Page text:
Brian Cowen, the Prime Minister of Ireland, seriously affected by the crisis, decided to leave politics. This is his price to pay for his inability to cope with the economic troubles, as well as his bizarre actions.
Cowen had been clearly preparing for retirement. Back in mid-January, he resigned as the leader of the ruling party Fianna Fail. Now, however, he resigned as the Prime Minister and decided to quit politics. In his farewell speech Cowen said that he held the highest office in the country during the most difficult stage in its history over the past eighty years.
It is expected that it will be announced that parliamentary elections will be held on February 25. Cowen's supporters have virtually no chances to win the election. According to the polls, Fianna Fail enjoys the support of only 16 percent of voters, while the competitors from the Fine Gael and Labour Party have 33 and 23 percent, respectively. Such a significant drop of the rating of the party is explained by the fact that Cowen was in power at the wrong time, at the wrong place.
This politician came to power in May of 2008. By this time the Irish economy was the fastest growing in Europe. It was increasing by nine percent a year. Since the mid-1990s, the country had been experiencing an investment boom. But as soon as Cowen became head of the government, the global crisis broke out. It is unlikely that he is to blame for what had happened in Ireland. Yet, it was him who had to deal with mistakes made by his predecessors.
The downside of the investment boom was the fact that a significant part of the Irish economy fell into the hands of foreigners. The country has never developed its own powerful high-tech production, and foreign investment alone was not enough. The enormous flow of money started to leave the country, and as a result a threat of default was looming in Ireland at the turn of 2008-2009.
Before the crisis, Ireland, whose population does not even reach four million, attracted hundreds of thousands of migrant workers from Eastern Europe, especially Lithuania and Latvia. Now tens of thousands of its citizens are unemployed, and the Baltic guest workers had to return home. Something had to be done with mortgages as well, since the sum of all mortgage loans in the country was 11 times higher than its GDP.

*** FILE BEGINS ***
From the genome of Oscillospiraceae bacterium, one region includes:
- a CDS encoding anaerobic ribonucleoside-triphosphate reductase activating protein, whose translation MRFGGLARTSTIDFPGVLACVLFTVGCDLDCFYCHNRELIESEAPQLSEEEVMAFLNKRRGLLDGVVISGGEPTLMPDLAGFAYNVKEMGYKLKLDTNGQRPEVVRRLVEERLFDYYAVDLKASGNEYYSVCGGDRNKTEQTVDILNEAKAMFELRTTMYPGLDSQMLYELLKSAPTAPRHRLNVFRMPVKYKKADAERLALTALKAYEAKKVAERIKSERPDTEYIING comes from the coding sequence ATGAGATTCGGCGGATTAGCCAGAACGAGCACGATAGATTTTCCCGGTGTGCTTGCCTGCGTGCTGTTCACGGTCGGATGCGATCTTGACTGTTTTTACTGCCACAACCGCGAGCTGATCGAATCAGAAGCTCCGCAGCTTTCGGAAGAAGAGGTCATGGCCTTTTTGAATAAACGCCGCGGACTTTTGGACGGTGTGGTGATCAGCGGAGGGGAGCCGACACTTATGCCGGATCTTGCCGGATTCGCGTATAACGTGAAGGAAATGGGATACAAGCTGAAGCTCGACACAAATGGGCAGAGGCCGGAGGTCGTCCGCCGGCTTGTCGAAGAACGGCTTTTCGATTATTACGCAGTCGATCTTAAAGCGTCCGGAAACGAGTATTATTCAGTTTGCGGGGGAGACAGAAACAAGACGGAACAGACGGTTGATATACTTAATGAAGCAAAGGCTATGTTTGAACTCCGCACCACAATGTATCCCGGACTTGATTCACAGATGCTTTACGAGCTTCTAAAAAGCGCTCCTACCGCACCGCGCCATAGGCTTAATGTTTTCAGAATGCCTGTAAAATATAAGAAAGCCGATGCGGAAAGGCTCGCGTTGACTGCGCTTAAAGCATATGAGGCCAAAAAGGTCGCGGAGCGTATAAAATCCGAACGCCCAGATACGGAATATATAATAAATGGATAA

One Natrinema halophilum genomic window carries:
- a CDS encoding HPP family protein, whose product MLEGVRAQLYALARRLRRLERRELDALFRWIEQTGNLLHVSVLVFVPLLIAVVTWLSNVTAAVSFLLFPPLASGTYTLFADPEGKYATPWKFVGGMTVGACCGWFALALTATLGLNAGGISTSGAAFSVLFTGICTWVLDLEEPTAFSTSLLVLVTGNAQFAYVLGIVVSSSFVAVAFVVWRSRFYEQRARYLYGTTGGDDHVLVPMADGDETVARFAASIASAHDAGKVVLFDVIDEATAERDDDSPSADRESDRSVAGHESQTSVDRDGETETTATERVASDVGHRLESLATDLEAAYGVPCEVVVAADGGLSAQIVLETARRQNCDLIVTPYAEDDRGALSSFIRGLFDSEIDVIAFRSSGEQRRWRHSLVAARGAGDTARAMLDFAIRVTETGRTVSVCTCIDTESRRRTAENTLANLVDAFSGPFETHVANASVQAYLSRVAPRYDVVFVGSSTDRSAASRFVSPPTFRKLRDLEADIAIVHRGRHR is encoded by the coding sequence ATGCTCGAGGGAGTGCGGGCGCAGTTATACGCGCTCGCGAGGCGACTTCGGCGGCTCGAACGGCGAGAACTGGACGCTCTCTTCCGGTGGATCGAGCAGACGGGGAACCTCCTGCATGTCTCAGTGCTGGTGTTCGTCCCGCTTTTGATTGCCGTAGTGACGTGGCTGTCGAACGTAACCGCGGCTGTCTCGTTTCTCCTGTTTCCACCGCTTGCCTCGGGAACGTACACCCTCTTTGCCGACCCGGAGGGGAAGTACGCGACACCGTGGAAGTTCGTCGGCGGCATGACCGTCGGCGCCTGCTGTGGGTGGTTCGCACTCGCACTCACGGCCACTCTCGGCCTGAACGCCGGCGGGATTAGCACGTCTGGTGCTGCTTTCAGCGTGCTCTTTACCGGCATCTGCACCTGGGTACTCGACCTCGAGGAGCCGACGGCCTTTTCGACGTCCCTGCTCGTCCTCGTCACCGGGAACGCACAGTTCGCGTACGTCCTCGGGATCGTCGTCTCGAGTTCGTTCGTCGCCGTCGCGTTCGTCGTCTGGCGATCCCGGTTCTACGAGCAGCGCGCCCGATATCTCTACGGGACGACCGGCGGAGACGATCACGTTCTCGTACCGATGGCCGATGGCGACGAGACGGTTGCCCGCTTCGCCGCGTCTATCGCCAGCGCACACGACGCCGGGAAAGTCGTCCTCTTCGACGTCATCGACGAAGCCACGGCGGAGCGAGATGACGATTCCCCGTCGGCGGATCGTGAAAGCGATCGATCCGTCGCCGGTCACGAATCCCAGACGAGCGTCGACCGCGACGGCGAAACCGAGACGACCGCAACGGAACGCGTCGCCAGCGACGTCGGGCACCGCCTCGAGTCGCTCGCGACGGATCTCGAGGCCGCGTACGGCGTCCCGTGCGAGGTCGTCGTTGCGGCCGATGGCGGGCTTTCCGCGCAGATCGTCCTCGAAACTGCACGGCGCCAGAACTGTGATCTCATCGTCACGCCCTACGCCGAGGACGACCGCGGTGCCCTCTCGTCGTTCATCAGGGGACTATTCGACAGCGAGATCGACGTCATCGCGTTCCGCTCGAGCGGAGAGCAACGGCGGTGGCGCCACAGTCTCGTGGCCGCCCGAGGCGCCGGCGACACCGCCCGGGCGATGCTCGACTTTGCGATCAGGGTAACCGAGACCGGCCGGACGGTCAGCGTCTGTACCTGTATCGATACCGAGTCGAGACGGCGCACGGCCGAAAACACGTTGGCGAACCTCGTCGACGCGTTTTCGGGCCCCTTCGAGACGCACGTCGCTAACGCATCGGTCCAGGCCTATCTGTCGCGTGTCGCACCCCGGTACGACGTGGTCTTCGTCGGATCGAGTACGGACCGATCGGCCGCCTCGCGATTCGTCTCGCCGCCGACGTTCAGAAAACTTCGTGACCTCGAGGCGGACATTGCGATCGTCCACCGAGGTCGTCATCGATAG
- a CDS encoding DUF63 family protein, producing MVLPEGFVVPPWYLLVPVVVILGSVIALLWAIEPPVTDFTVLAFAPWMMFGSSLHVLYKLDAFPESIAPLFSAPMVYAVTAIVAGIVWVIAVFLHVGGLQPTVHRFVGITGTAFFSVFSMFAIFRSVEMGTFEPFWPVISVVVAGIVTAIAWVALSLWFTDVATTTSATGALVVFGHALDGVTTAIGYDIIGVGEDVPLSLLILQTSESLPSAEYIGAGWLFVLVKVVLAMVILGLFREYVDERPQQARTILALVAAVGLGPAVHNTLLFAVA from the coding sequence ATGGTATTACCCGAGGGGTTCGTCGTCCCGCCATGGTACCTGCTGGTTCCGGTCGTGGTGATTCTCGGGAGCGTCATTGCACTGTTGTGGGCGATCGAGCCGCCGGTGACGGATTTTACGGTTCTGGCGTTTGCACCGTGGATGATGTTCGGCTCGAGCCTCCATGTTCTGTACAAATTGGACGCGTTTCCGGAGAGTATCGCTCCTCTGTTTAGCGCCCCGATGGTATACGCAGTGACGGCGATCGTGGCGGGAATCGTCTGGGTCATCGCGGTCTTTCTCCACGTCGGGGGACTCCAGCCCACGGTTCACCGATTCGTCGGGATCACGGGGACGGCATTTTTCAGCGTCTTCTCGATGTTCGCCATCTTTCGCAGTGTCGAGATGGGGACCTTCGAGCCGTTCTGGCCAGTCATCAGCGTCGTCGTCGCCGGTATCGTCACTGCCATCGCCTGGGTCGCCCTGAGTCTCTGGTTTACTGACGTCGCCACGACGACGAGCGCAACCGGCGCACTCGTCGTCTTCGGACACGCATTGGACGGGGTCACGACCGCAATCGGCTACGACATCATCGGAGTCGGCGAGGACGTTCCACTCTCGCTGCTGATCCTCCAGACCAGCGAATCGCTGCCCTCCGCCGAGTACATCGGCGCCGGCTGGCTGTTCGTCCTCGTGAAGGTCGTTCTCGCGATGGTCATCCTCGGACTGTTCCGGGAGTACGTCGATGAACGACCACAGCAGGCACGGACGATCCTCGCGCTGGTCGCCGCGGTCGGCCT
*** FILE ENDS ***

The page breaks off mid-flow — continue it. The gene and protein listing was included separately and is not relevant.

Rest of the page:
In 2008 alone, real estate prices in the country fell by 37 percent. Further decline could be postponed, but in the last year the fall still amounted to ten percent. The government had to urgently buy real estate loans from banks at the amount of 90 billion euros.
The budget deficit in 2009 amounted to 9.5 percent - a record for Western Europe, which a year later was surpassed only by Greece. In search of salvation, Prime Minister Brian Cowen began to raise income taxes, as well as taxes for cigarettes and gasoline. For the sake of the economy he even has cut the number of members of the government in half. Nothing has helped. Irish wallets were getting lighter, and the rating of the cabinet was falling.
Like the Greeks, the Irish sought help from the EU. Here they were forced to make political concessions. In June of 2008, Ireland in a referendum rejected the EU's founding document - the Treaty of Lisbon. Intoxicated by the investment boom, the proud Celtics did not want Brussels to dictate their terms. Yet, the crisis has changed everything. In a referendum in the fall of 2009, the Lisbon Treaty was approved. The Irish had to swallow their national pride.
In 2010, the focus of Europe shifted to Greece. However, the situation remained grave in Ireland, and the budget deficit has climbed to double digits. Prime Minister Cowen has long said that his country would not have to appeal to the European Union and the International Monetary Fund (IMF) for financial assistance. Yet, in November it had to be done. Ireland received 85 billion euro bailout, but under strict conditions.
The Celts had to agree to reduce the budget deficit by approximately $15 billion and raise taxes. According to the rules of the euro area, the budget deficit cannot exceed three percent. It is expected that this number will be achieved by 2014.
There were enough reasons for the drop of Cowen's ratings. His inability to cope with the crisis and the inability to resist the adoption of the Lisbon Treaty that causes the rejection of many Irish people is enough for retirement, especially considering that he did not have any notable successes. However, the Prime Minister has managed to further stain his reputation.
Last fall, after a sumptuous reception given by his party members, Cowen had a radio interview. His speech was slurred, and the listeners could not understand the meaning of the words spoken. The rumors immediately emerged in the country that the Prime Minister was very drunk. "He was in some intermediate state between intoxication and hangover and he was absolutely indifferent." commented a representative of the local opposition.
Cowen denied the allegations. However, an investigation was started within the party. As a result, Cowen retired from his position as the head of Fianna Fail, but now he is quitting as the Prime Minister. The story of Brian Cowen may become one of the most unfortunate not only in Irish history, but also in the history of the entire European Union.
Something strange has been happening in the land of the proud Celtic.